Harry Illingworth is a literary agent at DHH Literary Agency, where he specialises in genre fiction and is actively building his list. He is also Marketing & Communications Manager at Goldsboro Books, an independent bookshop in Central London. Before that he gained experience in different departments of the publishing industry at Michael O’Mara Books, HarperCollins and Pan Macmillan. We interviewed him here.
1) How has your work in marketing and publicity informed your work as an agent?
It has helped hugely, allowing me to see what is selling in the industry, and what works for readers. I try and put all this to practice when I’m considering taking on a client as it allows me to compare and contrast with what is already out there. It means I’m also good at making a lot of noise about my authors’ books!
2) What do you look forward to most as your career progresses?
I can’t wait to see the development of the authors I already represent and see what they come up with next, but also I just want to keep on discovering new talent as there’s such a thrill to reading a new and exciting manuscript for the first time.
3) What drew you to the crime/thriller and sci fi/fantasy genres?
They are what I like to read the most, so it made absolute sense to begin looking in these areas. I love being able to really escape into another world when I’m reading and these genres allow me to do just that. I only represent what I’m passionate about and these are the genres that really speak to me.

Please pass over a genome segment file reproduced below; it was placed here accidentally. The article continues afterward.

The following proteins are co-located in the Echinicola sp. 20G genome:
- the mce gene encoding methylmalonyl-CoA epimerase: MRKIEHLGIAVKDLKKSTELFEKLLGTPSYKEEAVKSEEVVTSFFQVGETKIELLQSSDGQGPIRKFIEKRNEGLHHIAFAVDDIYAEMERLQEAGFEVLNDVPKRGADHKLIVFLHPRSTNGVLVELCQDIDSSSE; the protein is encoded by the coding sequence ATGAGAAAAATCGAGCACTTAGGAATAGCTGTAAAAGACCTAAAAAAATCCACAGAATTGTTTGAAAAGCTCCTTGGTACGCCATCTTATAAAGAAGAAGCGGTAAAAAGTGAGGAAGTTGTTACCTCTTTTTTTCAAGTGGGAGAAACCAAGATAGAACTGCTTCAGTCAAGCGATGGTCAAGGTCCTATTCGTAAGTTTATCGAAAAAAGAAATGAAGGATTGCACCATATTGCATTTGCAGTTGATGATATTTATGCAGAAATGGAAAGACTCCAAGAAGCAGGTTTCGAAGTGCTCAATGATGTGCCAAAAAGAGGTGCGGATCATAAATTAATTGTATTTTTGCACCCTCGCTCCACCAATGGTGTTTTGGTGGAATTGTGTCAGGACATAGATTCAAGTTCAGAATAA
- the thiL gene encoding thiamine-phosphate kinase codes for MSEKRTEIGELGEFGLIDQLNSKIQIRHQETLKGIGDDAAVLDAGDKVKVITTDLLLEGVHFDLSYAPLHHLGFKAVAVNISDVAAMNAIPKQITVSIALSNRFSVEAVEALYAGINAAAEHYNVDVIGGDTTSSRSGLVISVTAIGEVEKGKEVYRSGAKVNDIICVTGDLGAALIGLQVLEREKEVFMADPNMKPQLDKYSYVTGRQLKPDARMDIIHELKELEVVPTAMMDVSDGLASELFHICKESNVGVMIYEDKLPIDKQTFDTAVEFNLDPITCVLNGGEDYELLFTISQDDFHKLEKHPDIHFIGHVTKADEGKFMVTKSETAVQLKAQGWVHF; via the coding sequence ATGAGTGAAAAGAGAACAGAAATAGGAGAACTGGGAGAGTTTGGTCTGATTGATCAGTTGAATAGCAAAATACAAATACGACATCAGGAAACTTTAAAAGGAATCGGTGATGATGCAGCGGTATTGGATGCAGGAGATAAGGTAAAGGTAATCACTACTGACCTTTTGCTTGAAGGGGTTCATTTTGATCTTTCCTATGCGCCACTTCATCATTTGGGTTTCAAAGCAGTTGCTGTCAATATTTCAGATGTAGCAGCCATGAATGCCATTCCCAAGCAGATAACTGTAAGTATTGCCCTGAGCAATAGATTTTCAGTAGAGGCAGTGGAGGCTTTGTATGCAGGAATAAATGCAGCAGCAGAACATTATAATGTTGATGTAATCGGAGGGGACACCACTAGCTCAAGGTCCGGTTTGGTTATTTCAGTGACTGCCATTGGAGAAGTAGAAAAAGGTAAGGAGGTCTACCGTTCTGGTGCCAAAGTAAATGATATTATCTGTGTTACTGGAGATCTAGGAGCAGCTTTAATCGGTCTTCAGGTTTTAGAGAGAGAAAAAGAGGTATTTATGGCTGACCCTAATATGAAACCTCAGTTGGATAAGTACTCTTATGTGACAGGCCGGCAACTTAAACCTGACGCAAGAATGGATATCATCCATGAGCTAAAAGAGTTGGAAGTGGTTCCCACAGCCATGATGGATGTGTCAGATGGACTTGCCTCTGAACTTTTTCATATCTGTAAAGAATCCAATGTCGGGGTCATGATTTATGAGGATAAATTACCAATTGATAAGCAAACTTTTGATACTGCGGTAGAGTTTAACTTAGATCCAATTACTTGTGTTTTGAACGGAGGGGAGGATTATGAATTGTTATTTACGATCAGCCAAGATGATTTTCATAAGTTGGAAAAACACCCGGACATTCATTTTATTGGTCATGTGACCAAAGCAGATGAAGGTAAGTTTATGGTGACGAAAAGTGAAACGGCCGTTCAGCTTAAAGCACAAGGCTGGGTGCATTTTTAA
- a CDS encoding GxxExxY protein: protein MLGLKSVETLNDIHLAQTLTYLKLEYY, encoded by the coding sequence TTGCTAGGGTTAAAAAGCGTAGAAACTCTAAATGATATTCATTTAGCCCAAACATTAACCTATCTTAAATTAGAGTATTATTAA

4) What’s the most common mistake you see in a pitch? How can it be avoided?
I find that the most common mistakes are the most easily avoided ones. Submissions that say ‘Dear Agent’ or ‘To Whom it May Concern’ just mean that you immediately think the author hasn’t taken much care over the submission. Likewise, when you see 30 other recipients of the submission or there are spelling mistakes. It doesn’t take long to check these things and they are the kind of mistakes that cost you dearly.
5) What do you wish authors knew about the author-agent relationship before they establish one?
That it’s a very close relationship, and you should really handpick which agents you think you’d like to represent. Make sure you’re sending your book to someone with the right interests, and remember that if an agent takes you on, they’re investing in your whole career. Getting an agent is only the beginning…
6) What would be your dream project to work on?
Right now I’d love to find a big genre-bending thriller that works in multiple markets, something with a really strong voice and original concept. And as ever, I’m also very keen to find a new epic fantasy project. I’ve just taken on a YA fantasy novel so, to be honest, you never know exactly what you’re looking for until you get it, but you can find more information on what I like on my bio page on the DHH website as I’d love to hear from you if you think your book is right for me.